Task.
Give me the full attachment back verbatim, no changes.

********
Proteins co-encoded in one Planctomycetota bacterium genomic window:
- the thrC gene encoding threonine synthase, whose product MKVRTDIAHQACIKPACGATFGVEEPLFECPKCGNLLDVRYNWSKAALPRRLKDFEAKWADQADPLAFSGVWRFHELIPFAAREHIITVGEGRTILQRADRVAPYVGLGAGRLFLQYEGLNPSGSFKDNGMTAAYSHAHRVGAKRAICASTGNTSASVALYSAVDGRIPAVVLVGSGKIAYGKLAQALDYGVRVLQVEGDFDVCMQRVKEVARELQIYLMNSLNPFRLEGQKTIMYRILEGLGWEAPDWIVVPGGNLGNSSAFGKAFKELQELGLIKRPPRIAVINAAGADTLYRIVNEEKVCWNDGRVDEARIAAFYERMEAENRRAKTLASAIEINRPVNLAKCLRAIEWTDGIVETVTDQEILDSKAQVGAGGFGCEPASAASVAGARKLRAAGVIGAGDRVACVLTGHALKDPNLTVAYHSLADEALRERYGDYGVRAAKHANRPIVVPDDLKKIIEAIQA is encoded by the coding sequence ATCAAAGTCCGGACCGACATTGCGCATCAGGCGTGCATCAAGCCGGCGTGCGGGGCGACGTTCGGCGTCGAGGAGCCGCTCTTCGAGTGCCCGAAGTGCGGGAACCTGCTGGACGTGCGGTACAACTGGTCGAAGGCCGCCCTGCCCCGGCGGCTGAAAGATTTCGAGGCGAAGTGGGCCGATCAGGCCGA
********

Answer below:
Proteins co-encoded in one Planctomycetota bacterium genomic window:
- the thrC gene encoding threonine synthase, whose product MKVRTDIAHQACIKPACGATFGVEEPLFECPKCGNLLDVRYNWSKAALPRRLKDFEAKWADQADPLAFSGVWRFHELIPFAAREHIITVGEGRTILQRADRVAPYVGLGAGRLFLQYEGLNPSGSFKDNGMTAAYSHAHRVGAKRAICASTGNTSASVALYSAVDGRIPAVVLVGSGKIAYGKLAQALDYGVRVLQVEGDFDVCMQRVKEVARELQIYLMNSLNPFRLEGQKTIMYRILEGLGWEAPDWIVVPGGNLGNSSAFGKAFKELQELGLIKRPPRIAVINAAGADTLYRIVNEEKVCWNDGRVDEARIAAFYERMEAENRRAKTLASAIEINRPVNLAKCLRAIEWTDGIVETVTDQEILDSKAQVGAGGFGCEPASAASVAGARKLRAAGVIGAGDRVACVLTGHALKDPNLTVAYHSLADEALRERYGDYGVRAAKHANRPIVVPDDLKKIIEAIQA is encoded by the coding sequence ATCAAAGTCCGGACCGACATTGCGCATCAGGCGTGCATCAAGCCGGCGTGCGGGGCGACGTTCGGCGTCGAGGAGCCGCTCTTCGAGTGCCCGAAGTGCGGGAACCTGCTGGACGTGCGGTACAACTGGTCGAAGGCCGCCCTGCCCCGGCGGCTGAAAGATTTCGAGGCGAAGTGGGCCGATCAGGCCGA